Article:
August 2016
Volume 16, Issue 12
Open Access
Vision Sciences Society Annual Meeting Abstract  |   September 2016
Distinct roles of eye movements during memory encoding and retrieval
Author Affiliations
  • Claudia Damiano
    Department of Psychology, University of Toronto
  • Dirk Walther
    Department of Psychology, University of Toronto
Journal of Vision September 2016, Vol.16, 350. doi:
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      Claudia Damiano, Dirk Walther; Distinct roles of eye movements during memory encoding and retrieval. Journal of Vision 2016;16(12):350.

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      © ARVO (1962-2015); The Authors (2016-present)

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Eye movements help to facilitate memory for complex visual scenes. Here we ask whether the benefit of eye movements for memory is stronger during the encoding phase or the recognition phase. 20 participants viewed photographs of real-world scenes, followed by a new-old memory task. They were either allowed to freely explore the scenes via eye movements in both the study and test phases (Condition S+T+), or had to refrain from making eye movements in either the test phase (Condition S+T-), the study phase (Condition S-T+), or both (Condition S-T-). Recognition accuracy (d-prime) was significantly higher when participants were able to move their eyes (Condition S+T+: 1.16) than when they were constrained in some way (Condition S+T-: 0.67, Condition S-T+: 0.42, Condition S-T-: 0.35, p < 10-6). A separate analysis on Hit rates and False Alarm rates indicates a dissociation between the effects of eye movements on memory during the study and test phases. The Hit Rate was greatly influenced by the ability to make eye movements during the study phase, while the False Alarm rate was affected by whether participants could make eye movements during the test phase. Taken together, these results suggest that eye movements during the first viewing of a scene, used to visually explore and encode the scene, are critical for accurate subsequent memory. Eye movements during the test phase, on the other hand, are used to re-explore the scene and to confirm or deny recognition. Thus, eye movements during both the first encounter and subsequent encounters with a scene are beneficial for recognition through proper exploration, encoding, and re-exploration of the visual environment.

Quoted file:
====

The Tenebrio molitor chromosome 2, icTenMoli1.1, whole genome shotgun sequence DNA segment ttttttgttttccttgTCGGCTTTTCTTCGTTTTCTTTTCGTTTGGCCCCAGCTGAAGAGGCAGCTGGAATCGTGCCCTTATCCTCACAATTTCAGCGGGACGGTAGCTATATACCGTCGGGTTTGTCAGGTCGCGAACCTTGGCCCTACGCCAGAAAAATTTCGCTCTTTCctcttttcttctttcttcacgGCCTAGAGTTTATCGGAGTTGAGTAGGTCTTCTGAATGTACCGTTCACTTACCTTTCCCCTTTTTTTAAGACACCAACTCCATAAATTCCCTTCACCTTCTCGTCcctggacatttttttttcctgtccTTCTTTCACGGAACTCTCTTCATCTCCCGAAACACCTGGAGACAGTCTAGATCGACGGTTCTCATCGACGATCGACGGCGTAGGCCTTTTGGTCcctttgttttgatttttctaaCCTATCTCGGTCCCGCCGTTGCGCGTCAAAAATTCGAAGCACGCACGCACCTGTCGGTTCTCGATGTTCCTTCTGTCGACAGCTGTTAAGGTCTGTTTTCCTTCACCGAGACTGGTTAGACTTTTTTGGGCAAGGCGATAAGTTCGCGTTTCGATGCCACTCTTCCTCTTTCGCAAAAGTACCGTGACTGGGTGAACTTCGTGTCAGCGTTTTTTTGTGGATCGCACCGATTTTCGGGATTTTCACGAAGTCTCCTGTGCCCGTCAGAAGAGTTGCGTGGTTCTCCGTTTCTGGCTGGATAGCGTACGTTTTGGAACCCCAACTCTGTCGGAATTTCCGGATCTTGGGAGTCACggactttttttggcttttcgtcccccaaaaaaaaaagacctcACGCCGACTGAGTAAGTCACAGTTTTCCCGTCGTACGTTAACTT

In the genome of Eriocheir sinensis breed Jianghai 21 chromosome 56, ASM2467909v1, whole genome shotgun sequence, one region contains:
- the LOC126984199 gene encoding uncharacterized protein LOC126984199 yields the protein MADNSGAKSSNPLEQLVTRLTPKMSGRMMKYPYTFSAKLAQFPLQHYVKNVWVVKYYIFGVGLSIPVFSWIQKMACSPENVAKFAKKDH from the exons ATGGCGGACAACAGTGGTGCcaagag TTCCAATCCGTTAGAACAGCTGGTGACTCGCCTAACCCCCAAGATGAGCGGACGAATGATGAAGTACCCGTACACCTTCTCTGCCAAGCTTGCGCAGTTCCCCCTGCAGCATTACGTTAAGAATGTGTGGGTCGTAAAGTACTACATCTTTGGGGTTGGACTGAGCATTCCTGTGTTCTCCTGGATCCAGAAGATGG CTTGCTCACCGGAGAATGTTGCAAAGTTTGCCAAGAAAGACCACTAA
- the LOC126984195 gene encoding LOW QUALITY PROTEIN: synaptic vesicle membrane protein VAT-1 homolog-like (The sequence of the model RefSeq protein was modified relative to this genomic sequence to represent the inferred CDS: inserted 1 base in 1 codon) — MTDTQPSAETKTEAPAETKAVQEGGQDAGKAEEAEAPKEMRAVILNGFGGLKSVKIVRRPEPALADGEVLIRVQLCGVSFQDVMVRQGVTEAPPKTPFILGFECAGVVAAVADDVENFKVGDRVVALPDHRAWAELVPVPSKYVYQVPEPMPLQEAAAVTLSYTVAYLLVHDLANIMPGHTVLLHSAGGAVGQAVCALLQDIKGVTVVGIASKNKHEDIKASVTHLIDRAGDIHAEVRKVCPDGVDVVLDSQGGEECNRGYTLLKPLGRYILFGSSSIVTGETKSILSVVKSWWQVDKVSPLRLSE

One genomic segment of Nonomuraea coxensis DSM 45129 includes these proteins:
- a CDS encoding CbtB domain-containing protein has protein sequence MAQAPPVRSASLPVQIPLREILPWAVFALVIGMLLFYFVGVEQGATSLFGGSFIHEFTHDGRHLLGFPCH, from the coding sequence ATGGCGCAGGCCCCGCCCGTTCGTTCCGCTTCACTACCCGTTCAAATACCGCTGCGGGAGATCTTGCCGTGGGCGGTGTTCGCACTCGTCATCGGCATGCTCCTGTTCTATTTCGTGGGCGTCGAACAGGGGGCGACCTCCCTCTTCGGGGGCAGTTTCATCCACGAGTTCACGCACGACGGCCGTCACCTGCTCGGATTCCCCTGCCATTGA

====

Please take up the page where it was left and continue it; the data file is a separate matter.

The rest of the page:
Meeting abstract presented at VSS 2016


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